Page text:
where σ_{n} is the cross section of an *n*-particle process (the so-called topological cross section), σ_{in} is the inelastic cross section and the center-of-mass energy. In the *FSM* the incident hadrons are treated as spatially extended objects and their collisions depicted as an ensemble of elementary interaction between quarks and/or gluons (parton-parton collision). It is assumed that in each parton-parton collision there is formation of an string, a object similar to the one in e^{-} e^{+} collisions, in which probably one *q* pair has triggered the multitude of the final particles. Since the model treats hadrons as extended objects, the impact parameter *b* is an essential variable in the description of their collisions. Thus, in studies of the collisions between compound objects, such as hadrons, we expect that more than one parton-parton collisions tend to occur in smaller *b* collisions, where the overlap of hadronic matter is larger and hence two or more strings could be produced. Making the assumption that may occur formation of several strings (*i q* pairs) and since they are formed in a very small region of typical hadron size, it is natural that they are subsequently fused to from just one larger final chain. By using the eikonal approximation the connection between the elastic and the inelastic channels is established through the unitarity condition and σ_{n}, in Eq. (1), is decomposed into contributions from each *b* with weight *G _{in}*(

*s,b*) [5]

where *G _{in}*(

*s,b*) is the inelastic overlap function. To implement the idea of formation of more than just one string, we expanding

*G*(

_{in}*s,b*) in following form

with *i* representing the number of initial strings created in the interaction. *G*^{(i)} is the overlap function for formation of *i* strings, introduced in Ref. [3]. We recall that, in Eq. (2), the quantity in brackets can be interpreted as the probability of producing *n* particles at *b* and that it should scale in KNO sense due to its elementary structure [3]. Then, with Eq. (4), the overall multiplicity distribution is given by summing contributions coming from each set of *i* strings, in general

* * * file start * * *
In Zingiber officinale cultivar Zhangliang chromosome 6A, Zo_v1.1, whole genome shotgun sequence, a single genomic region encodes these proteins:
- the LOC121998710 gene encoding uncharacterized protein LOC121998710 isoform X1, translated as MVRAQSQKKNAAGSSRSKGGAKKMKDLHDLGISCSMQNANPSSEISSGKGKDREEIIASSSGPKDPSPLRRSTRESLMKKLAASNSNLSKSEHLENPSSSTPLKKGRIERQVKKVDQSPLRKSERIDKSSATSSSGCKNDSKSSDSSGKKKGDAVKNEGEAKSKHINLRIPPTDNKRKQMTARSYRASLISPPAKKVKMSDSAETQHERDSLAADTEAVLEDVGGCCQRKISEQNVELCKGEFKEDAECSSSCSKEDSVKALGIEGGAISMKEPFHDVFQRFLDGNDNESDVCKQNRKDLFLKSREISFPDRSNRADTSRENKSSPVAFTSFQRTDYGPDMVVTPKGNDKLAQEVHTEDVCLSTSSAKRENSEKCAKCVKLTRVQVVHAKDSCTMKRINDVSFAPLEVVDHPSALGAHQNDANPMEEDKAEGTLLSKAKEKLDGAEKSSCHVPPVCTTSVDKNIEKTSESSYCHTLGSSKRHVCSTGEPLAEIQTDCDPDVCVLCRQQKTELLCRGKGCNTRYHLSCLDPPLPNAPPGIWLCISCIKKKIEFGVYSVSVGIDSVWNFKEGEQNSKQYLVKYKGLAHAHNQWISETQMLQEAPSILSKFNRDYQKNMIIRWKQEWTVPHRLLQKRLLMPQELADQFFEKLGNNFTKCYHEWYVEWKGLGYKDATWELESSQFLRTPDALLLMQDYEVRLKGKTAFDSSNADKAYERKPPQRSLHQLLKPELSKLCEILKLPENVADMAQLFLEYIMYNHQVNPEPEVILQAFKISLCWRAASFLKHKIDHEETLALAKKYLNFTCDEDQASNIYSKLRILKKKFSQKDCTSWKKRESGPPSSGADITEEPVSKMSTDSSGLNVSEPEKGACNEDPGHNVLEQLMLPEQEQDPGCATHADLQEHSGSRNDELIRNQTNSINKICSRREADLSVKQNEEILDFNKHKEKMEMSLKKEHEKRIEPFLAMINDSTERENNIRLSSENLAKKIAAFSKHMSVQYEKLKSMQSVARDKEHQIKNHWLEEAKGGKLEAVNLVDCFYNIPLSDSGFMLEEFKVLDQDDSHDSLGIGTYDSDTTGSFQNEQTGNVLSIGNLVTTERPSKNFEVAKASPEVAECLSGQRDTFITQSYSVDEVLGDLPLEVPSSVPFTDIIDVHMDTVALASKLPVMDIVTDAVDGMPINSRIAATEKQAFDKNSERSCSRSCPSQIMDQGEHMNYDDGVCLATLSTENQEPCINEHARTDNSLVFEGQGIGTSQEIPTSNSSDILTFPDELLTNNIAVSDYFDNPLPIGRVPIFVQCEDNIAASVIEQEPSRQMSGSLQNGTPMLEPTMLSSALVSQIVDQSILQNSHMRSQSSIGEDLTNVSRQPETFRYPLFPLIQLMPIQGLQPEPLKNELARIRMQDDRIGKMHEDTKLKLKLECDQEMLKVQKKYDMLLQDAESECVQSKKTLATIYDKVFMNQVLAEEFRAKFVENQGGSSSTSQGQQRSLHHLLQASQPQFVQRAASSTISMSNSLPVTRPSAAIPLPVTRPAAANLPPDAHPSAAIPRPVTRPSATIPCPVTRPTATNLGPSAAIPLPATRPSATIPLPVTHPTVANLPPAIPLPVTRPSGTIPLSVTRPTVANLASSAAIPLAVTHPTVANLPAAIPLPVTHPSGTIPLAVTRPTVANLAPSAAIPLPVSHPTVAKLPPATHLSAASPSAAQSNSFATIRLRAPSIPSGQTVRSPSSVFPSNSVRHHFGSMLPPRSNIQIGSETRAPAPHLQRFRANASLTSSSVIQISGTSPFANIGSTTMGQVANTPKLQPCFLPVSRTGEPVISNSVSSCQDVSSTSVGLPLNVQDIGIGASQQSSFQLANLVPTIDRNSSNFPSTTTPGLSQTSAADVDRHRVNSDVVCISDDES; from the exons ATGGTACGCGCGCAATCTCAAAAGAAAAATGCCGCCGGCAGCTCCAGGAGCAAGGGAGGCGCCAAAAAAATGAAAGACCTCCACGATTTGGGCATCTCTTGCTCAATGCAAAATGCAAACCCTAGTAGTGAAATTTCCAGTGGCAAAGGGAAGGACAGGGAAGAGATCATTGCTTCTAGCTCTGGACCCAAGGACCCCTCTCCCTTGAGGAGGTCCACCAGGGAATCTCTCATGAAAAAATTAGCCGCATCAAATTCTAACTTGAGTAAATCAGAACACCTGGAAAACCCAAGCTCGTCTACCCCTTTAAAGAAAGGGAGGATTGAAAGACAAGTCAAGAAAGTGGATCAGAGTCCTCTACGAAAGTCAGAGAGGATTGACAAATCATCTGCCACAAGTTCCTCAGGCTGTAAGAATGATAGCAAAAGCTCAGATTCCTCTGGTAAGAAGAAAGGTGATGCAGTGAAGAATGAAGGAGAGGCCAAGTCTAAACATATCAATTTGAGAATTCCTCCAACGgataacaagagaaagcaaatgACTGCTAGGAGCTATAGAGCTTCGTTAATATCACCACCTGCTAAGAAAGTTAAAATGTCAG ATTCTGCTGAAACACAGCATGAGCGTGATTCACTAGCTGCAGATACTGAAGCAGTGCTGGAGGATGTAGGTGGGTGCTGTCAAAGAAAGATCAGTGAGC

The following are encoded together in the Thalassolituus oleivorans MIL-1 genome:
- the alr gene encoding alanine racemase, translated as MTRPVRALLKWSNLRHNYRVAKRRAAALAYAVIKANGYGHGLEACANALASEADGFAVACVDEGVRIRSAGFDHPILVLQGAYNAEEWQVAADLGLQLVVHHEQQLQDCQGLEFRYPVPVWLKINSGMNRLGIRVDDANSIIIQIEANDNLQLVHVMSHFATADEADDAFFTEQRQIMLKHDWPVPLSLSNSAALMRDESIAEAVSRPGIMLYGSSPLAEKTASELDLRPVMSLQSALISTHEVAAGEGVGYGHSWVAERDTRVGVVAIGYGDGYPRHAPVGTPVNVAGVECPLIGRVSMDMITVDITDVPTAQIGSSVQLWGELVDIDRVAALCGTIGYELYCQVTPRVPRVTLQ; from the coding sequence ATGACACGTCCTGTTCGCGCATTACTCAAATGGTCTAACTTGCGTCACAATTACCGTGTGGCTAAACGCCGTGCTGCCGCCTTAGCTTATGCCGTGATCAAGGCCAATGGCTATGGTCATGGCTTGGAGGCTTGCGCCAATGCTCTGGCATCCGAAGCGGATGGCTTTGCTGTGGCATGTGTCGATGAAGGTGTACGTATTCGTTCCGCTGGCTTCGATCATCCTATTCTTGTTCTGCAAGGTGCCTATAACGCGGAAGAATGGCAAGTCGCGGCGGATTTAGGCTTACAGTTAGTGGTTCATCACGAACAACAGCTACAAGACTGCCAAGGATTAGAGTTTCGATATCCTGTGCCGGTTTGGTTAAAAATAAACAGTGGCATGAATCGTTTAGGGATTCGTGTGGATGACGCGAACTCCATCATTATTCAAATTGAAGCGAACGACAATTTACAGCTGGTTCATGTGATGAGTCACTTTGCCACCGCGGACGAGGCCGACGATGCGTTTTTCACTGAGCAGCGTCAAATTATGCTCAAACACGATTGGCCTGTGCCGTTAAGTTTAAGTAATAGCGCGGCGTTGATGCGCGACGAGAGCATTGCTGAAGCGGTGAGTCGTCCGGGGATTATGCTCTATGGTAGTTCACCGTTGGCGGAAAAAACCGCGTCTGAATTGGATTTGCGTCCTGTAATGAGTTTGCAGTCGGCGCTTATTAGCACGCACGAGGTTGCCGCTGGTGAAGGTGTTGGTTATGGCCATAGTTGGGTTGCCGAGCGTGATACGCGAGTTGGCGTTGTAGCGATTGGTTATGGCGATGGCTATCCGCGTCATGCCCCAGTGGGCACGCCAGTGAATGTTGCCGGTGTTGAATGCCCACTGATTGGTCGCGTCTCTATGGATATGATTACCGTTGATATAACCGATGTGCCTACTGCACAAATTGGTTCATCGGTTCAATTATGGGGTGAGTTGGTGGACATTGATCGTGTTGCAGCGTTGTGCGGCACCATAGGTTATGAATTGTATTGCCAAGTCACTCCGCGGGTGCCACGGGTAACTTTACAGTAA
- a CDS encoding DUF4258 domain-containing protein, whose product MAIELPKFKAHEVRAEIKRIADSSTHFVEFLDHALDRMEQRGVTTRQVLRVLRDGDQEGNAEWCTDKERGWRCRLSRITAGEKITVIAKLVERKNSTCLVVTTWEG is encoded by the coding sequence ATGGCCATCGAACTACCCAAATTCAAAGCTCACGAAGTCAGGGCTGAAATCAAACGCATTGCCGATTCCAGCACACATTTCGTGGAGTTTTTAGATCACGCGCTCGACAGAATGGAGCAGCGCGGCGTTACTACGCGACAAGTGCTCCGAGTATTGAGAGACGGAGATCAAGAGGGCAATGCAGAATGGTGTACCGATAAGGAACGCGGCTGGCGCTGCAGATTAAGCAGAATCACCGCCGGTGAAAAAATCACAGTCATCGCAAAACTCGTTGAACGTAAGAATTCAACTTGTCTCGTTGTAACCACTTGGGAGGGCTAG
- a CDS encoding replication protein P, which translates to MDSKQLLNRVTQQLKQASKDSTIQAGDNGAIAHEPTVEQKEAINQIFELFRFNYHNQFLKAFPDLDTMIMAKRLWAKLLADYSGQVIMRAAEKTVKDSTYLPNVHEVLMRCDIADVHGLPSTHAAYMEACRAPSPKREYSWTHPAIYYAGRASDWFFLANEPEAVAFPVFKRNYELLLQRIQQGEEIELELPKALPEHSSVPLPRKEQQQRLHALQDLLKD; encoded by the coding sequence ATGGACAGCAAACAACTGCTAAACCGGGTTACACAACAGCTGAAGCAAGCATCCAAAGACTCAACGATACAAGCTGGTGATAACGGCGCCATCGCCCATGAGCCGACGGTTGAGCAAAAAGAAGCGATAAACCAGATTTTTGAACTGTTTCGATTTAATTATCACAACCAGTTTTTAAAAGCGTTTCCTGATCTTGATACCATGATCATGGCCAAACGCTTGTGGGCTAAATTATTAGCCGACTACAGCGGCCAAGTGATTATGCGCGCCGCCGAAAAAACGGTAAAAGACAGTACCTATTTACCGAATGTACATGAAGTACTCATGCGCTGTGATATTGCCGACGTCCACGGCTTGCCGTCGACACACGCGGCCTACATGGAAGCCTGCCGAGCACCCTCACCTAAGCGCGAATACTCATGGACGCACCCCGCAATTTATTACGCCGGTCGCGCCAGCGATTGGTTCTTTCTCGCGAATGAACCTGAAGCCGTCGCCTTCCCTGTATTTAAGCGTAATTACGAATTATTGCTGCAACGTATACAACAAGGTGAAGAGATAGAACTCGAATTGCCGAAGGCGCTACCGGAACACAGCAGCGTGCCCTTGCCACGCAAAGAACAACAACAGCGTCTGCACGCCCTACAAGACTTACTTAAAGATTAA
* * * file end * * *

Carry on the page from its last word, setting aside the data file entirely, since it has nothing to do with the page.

< *n*(*s,b*) >^{(i)} is the average multiplicity of the final fused chain at *b* and , originated from i initial strings. This quantity is written as [3]

where < *N*(*s*) > is the average multiplicity at and call *f*^{(i)}(*s,b*) multiplicity function of *i* strings [3]. Now, similarly to KNO, let us introduce for each *b* the elementary multiplicity distribution

Thus, with Eqs. (6) and (7), Eq. (5) becomes

where Φ(*s,z*) = < *N*(*s*) > *P _{n}*(

*s*) and

*z*=

*n*/ <

*N*(

*s*) > represents the usual KNO scaling variable. We assume that the

*i*strings formed in the collision are fused to from just one larger final chain and that this final fused chain decays producing particles and, for each value of

*b*, follows a gamma distribution normalized to 2 [5]

which is characterized by the parameter *k*. Experimental data for e^{-}e^{+} multiplicity distributions, covering the interval 22.0 GeV __<__ __<__ 161 GeV, were fitted obtaining *k*=10.775 ± 0.064 (χ^{2}/*N _{DF}* = 2.61) [5]. The gamma distribution is know to arise as a limiting form (with certain correction terms which depend on details of the evolution equation) for the parton number variable, when the dynamical theory (as in QCD case) allows each existing parton to act as a source to emit additional partons (parton branching) [6]. Now, to obtain the multiplicity function

*f*

^{(i)}(

*s,b*) in terms of the eikonal Ω we assume that the fractional energy , that is deposited for particle production in a collision at

*b*, is equally divided among

*i*number of colliding partons pairs and that this quantity is proportional to Ω. Thus, the total energy of a final fused chain, originated from

*i*initial strings, is written

β is a function of the collision energy and their values increases as the collision energy also increases. In section 3.3 we have estimated the values of β at two different energies. Finally, to obtain the *f*^{(i)}(*s,b*) as a function of the Ω, we assume that the average multiplicity originated from *i* strings depends on the energy in the same way as in e^{-}e^{+} annihilations, which is approximately represented by a power law in